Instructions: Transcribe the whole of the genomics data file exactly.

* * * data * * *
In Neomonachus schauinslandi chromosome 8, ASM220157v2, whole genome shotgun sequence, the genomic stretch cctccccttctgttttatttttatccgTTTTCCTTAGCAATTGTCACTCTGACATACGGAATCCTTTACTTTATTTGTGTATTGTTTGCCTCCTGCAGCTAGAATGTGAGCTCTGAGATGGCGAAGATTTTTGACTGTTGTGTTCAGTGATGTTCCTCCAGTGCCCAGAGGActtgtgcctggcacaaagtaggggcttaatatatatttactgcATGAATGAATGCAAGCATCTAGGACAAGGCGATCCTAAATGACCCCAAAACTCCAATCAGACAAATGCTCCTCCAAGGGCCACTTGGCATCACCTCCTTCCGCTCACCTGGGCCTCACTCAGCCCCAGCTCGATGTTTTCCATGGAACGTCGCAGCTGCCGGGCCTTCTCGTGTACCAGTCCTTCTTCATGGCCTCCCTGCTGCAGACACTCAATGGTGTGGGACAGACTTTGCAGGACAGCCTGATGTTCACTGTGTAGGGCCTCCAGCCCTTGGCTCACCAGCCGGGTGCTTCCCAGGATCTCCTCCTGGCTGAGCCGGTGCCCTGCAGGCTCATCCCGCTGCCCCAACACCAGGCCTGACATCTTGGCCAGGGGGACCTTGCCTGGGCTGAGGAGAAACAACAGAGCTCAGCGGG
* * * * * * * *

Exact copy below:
In Neomonachus schauinslandi chromosome 8, ASM220157v2, whole genome shotgun sequence, the genomic stretch cctccccttctgttttatttttatccgTTTTCCTTAGCAATTGTCACTCTGACATACGGAATCCTTTACTTTATTTGTGTATTGTTTGCCTCCTGCAGCTAGAATGTGAGCTCTGAGATGGCGAAGATTTTTGACTGTTGTGTTCAGTGATGTTCCTCCAGTGCCCAGAGGActtgtgcctggcacaaagtaggggcttaatatatatttactgcATGAATGAATGCAAGCATCTAGGACAAGGCGATCCTAAATGACCCCAAAACTCCAATCAGACAAATGCTCCTCCAAGGGCCACTTGGCATCACCTCCTTCCGCTCACCTGGGCCTCACTCAGCCCCAGCTCGATGTTTTCCATGGAACGTCGCAGCTGCCGGGCCTTCTCGTGTACCAGTCCTTCTTCATGGCCTCCCTGCTGCAGACACTCAATGGTGTGGGACAGACTTTGCAGGACAGCCTGATGTTCACTGTGTAGGGCCTCCAGCCCTTGGCTCACCAGCCGGGTGCTTCCCAGGATCTCCTCCTGGCTGAGCCGGTGCCCTGCAGGCTCATCCCGCTGCCCCAACACCAGGCCTGACATCTTGGCCAGGGGGACCTTGCCTGGGCTGAGGAGAAACAACAGAGCTCAGCGGG